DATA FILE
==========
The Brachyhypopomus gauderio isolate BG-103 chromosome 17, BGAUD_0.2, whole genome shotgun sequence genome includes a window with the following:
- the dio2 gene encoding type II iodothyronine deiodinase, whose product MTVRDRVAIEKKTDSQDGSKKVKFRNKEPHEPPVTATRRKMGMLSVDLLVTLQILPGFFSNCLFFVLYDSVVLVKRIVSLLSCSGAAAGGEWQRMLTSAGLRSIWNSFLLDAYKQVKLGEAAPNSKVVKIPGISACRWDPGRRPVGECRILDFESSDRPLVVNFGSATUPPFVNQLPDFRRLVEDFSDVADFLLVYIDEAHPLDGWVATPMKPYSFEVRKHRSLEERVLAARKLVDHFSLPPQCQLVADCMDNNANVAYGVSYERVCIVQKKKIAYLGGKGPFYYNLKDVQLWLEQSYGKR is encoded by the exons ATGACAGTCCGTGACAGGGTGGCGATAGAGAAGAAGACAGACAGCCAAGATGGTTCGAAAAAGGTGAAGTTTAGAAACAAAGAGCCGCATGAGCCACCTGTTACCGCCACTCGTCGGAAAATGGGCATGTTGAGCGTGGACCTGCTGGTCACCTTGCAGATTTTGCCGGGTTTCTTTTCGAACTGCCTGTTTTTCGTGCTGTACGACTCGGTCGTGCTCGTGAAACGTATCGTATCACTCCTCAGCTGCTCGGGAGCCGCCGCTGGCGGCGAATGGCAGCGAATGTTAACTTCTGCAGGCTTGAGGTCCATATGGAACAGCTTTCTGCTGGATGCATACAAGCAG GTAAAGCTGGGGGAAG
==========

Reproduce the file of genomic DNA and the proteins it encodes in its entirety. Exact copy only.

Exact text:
The Brachyhypopomus gauderio isolate BG-103 chromosome 17, BGAUD_0.2, whole genome shotgun sequence genome includes a window with the following:
- the dio2 gene encoding type II iodothyronine deiodinase, whose product MTVRDRVAIEKKTDSQDGSKKVKFRNKEPHEPPVTATRRKMGMLSVDLLVTLQILPGFFSNCLFFVLYDSVVLVKRIVSLLSCSGAAAGGEWQRMLTSAGLRSIWNSFLLDAYKQVKLGEAAPNSKVVKIPGISACRWDPGRRPVGECRILDFESSDRPLVVNFGSATUPPFVNQLPDFRRLVEDFSDVADFLLVYIDEAHPLDGWVATPMKPYSFEVRKHRSLEERVLAARKLVDHFSLPPQCQLVADCMDNNANVAYGVSYERVCIVQKKKIAYLGGKGPFYYNLKDVQLWLEQSYGKR is encoded by the exons ATGACAGTCCGTGACAGGGTGGCGATAGAGAAGAAGACAGACAGCCAAGATGGTTCGAAAAAGGTGAAGTTTAGAAACAAAGAGCCGCATGAGCCACCTGTTACCGCCACTCGTCGGAAAATGGGCATGTTGAGCGTGGACCTGCTGGTCACCTTGCAGATTTTGCCGGGTTTCTTTTCGAACTGCCTGTTTTTCGTGCTGTACGACTCGGTCGTGCTCGTGAAACGTATCGTATCACTCCTCAGCTGCTCGGGAGCCGCCGCTGGCGGCGAATGGCAGCGAATGTTAACTTCTGCAGGCTTGAGGTCCATATGGAACAGCTTTCTGCTGGATGCATACAAGCAG GTAAAGCTGGGGGAAG